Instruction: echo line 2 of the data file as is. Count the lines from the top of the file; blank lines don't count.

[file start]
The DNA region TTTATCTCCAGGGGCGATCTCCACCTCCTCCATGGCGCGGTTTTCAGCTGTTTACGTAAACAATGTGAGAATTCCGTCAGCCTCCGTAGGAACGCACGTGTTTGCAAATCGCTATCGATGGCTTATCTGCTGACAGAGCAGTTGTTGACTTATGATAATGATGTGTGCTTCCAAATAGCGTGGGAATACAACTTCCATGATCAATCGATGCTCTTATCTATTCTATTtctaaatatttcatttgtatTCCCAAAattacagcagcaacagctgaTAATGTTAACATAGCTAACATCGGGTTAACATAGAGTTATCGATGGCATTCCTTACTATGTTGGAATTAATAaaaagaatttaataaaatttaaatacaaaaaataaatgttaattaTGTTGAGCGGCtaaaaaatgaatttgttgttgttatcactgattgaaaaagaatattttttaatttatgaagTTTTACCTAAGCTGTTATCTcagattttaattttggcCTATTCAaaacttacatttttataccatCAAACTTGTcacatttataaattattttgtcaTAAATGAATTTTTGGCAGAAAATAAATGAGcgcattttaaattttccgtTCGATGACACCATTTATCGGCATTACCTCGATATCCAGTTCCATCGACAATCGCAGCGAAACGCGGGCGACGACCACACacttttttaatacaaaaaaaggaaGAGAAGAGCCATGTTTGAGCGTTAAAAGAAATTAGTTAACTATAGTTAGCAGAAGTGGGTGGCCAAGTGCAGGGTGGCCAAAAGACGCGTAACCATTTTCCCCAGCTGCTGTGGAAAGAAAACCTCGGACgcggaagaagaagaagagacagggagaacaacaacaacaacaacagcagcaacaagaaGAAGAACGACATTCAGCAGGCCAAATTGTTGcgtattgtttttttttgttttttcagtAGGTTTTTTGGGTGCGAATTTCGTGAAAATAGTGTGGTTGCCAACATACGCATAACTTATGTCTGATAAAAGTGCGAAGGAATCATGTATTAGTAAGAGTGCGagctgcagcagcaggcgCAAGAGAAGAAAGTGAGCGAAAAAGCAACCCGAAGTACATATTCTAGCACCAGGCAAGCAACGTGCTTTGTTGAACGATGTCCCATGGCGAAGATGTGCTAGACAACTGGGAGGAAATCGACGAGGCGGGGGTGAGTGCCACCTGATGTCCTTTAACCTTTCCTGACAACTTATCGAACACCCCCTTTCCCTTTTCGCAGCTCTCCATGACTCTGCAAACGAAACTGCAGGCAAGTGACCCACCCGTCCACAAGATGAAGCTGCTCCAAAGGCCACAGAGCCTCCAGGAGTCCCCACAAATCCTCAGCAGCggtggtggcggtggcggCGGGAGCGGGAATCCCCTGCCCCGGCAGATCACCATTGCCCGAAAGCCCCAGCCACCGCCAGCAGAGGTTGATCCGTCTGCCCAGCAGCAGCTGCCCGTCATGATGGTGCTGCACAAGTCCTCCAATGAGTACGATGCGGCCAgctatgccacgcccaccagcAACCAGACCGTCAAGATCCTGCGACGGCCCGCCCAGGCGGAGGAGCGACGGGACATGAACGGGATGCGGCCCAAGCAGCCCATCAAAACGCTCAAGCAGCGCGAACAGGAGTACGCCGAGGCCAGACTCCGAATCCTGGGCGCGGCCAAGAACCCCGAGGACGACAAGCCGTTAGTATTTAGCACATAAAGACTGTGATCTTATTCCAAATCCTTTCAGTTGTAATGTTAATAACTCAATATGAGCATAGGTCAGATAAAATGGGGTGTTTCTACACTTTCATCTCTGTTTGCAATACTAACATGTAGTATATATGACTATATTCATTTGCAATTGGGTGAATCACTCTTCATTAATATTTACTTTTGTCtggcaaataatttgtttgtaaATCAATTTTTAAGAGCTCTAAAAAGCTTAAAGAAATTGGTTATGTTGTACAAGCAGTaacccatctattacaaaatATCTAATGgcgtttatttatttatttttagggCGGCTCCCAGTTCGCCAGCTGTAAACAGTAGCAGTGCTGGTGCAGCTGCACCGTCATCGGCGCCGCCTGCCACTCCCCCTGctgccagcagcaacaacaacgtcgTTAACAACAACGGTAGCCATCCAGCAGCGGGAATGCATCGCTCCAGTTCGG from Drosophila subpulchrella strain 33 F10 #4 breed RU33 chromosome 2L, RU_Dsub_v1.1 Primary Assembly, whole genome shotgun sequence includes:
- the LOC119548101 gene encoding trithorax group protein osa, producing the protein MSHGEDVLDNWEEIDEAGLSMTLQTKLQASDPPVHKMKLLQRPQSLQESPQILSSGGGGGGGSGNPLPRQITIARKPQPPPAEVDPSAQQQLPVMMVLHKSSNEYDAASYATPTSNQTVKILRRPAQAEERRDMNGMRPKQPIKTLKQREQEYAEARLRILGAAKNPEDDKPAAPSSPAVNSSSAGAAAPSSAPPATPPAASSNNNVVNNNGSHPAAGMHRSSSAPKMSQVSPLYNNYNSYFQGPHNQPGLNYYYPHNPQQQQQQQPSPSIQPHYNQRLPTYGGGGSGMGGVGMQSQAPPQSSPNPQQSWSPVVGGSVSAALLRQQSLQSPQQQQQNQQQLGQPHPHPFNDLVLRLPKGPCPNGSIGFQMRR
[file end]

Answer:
- the LOC119548101 gene encoding trithorax group protein osa, producing the protein MSHGEDVLDNWEEIDEAGLSMTLQTKLQASDPPVHKMKLLQRPQSLQESPQILSSGGGGGGGSGNPLPRQITIARKPQPPPAEVDPSAQQQLPVMMVLHKSSNEYDAASYATPTSNQTVKILRRPAQAEERRDMNGMRPKQPIKTLKQREQEYAEARLRILGAAKNPEDDKPAAPSSPAVNSSSAGAAAPSSAPPATPPAASSNNNVVNNNGSHPAAGMHRSSSAPKMSQVSPLYNNYNSYFQGPHNQPGLNYYYPHNPQQQQQQQPSPSIQPHYNQRLPTYGGGGSGMGGVGMQSQAPPQSSPNPQQSWSPVVGGSVSAALLRQQSLQSPQQQQQNQQQLGQPHPHPFNDLVLRLPKGPCPNGSIGFQMRR